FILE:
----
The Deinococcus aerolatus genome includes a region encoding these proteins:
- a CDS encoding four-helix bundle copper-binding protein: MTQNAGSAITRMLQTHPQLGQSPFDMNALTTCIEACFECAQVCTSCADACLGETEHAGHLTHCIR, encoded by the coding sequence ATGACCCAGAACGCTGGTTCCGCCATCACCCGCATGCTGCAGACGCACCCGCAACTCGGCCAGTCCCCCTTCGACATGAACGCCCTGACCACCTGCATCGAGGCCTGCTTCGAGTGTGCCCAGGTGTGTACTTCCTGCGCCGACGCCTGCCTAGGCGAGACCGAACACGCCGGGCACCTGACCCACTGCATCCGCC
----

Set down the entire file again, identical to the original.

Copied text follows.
The Deinococcus aerolatus genome includes a region encoding these proteins:
- a CDS encoding four-helix bundle copper-binding protein: MTQNAGSAITRMLQTHPQLGQSPFDMNALTTCIEACFECAQVCTSCADACLGETEHAGHLTHCIR, encoded by the coding sequence ATGACCCAGAACGCTGGTTCCGCCATCACCCGCATGCTGCAGACGCACCCGCAACTCGGCCAGTCCCCCTTCGACATGAACGCCCTGACCACCTGCATCGAGGCCTGCTTCGAGTGTGCCCAGGTGTGTACTTCCTGCGCCGACGCCTGCCTAGGCGAGACCGAACACGCCGGGCACCTGACCCACTGCATCCGCC